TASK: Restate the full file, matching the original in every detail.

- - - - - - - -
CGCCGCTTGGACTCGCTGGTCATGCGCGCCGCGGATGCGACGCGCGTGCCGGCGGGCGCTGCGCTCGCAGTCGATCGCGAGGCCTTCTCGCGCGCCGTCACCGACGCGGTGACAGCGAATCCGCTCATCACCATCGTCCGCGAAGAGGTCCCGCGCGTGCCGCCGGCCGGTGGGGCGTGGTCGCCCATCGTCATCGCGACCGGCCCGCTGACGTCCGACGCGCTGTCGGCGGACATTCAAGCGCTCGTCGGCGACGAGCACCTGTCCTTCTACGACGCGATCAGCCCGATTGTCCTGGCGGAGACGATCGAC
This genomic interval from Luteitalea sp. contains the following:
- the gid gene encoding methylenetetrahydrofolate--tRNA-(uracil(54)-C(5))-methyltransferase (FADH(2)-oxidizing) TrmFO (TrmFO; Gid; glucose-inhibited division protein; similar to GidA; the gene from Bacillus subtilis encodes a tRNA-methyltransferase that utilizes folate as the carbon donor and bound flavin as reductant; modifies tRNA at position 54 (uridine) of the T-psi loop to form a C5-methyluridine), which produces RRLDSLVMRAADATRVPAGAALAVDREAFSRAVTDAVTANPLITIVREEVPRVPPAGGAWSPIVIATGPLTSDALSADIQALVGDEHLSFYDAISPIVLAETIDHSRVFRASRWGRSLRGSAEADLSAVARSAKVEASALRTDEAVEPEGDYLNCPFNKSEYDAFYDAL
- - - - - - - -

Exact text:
CGCCGCTTGGACTCGCTGGTCATGCGCGCCGCGGATGCGACGCGCGTGCCGGCGGGCGCTGCGCTCGCAGTCGATCGCGAGGCCTTCTCGCGCGCCGTCACCGACGCGGTGACAGCGAATCCGCTCATCACCATCGTCCGCGAAGAGGTCCCGCGCGTGCCGCCGGCCGGTGGGGCGTGGTCGCCCATCGTCATCGCGACCGGCCCGCTGACGTCCGACGCGCTGTCGGCGGACATTCAAGCGCTCGTCGGCGACGAGCACCTGTCCTTCTACGACGCGATCAGCCCGATTGTCCTGGCGGAGACGATCGAC
This genomic interval from Luteitalea sp. contains the following:
- the gid gene encoding methylenetetrahydrofolate--tRNA-(uracil(54)-C(5))-methyltransferase (FADH(2)-oxidizing) TrmFO (TrmFO; Gid; glucose-inhibited division protein; similar to GidA; the gene from Bacillus subtilis encodes a tRNA-methyltransferase that utilizes folate as the carbon donor and bound flavin as reductant; modifies tRNA at position 54 (uridine) of the T-psi loop to form a C5-methyluridine), which produces RRLDSLVMRAADATRVPAGAALAVDREAFSRAVTDAVTANPLITIVREEVPRVPPAGGAWSPIVIATGPLTSDALSADIQALVGDEHLSFYDAISPIVLAETIDHSRVFRASRWGRSLRGSAEADLSAVARSAKVEASALRTDEAVEPEGDYLNCPFNKSEYDAFYDAL